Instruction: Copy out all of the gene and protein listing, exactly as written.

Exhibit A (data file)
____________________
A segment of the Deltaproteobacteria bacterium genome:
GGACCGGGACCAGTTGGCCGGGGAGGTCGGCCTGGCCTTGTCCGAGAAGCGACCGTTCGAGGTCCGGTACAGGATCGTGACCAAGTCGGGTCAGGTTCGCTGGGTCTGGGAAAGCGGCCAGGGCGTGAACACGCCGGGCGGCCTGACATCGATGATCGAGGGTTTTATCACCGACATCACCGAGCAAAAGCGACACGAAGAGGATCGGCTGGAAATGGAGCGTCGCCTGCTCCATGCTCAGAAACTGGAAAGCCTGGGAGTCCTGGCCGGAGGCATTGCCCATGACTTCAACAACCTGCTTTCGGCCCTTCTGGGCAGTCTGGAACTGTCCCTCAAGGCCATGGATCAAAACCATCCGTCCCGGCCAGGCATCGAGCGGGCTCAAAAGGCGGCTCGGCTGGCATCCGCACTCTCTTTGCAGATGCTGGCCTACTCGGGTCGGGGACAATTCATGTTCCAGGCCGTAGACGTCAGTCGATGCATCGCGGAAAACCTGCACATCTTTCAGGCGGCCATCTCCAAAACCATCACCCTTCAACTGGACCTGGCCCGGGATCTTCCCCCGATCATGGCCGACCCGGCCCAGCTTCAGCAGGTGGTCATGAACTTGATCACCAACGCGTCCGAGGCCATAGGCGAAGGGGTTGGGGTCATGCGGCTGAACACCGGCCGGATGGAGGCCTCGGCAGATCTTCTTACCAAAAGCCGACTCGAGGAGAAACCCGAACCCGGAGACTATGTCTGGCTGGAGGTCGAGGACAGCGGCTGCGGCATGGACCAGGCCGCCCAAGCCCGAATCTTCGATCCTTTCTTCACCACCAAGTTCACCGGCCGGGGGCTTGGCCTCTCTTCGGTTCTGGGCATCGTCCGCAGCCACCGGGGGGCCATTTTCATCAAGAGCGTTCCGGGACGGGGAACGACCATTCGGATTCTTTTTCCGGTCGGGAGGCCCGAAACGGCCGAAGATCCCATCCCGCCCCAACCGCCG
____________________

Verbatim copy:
A segment of the Deltaproteobacteria bacterium genome:
GGACCGGGACCAGTTGGCCGGGGAGGTCGGCCTGGCCTTGTCCGAGAAGCGACCGTTCGAGGTCCGGTACAGGATCGTGACCAAGTCGGGTCAGGTTCGCTGGGTCTGGGAAAGCGGCCAGGGCGTGAACACGCCGGGCGGCCTGACATCGATGATCGAGGGTTTTATCACCGACATCACCGAGCAAAAGCGACACGAAGAGGATCGGCTGGAAATGGAGCGTCGCCTGCTCCATGCTCAGAAACTGGAAAGCCTGGGAGTCCTGGCCGGAGGCATTGCCCATGACTTCAACAACCTGCTTTCGGCCCTTCTGGGCAGTCTGGAACTGTCCCTCAAGGCCATGGATCAAAACCATCCGTCCCGGCCAGGCATCGAGCGGGCTCAAAAGGCGGCTCGGCTGGCATCCGCACTCTCTTTGCAGATGCTGGCCTACTCGGGTCGGGGACAATTCATGTTCCAGGCCGTAGACGTCAGTCGATGCATCGCGGAAAACCTGCACATCTTTCAGGCGGCCATCTCCAAAACCATCACCCTTCAACTGGACCTGGCCCGGGATCTTCCCCCGATCATGGCCGACCCGGCCCAGCTTCAGCAGGTGGTCATGAACTTGATCACCAACGCGTCCGAGGCCATAGGCGAAGGGGTTGGGGTCATGCGGCTGAACACCGGCCGGATGGAGGCCTCGGCAGATCTTCTTACCAAAAGCCGACTCGAGGAGAAACCCGAACCCGGAGACTATGTCTGGCTGGAGGTCGAGGACAGCGGCTGCGGCATGGACCAGGCCGCCCAAGCCCGAATCTTCGATCCTTTCTTCACCACCAAGTTCACCGGCCGGGGGCTTGGCCTCTCTTCGGTTCTGGGCATCGTCCGCAGCCACCGGGGGGCCATTTTCATCAAGAGCGTTCCGGGACGGGGAACGACCATTCGGATTCTTTTTCCGGTCGGGAGGCCCGAAACGGCCGAAGATCCCATCCCGCCCCAACCGCCG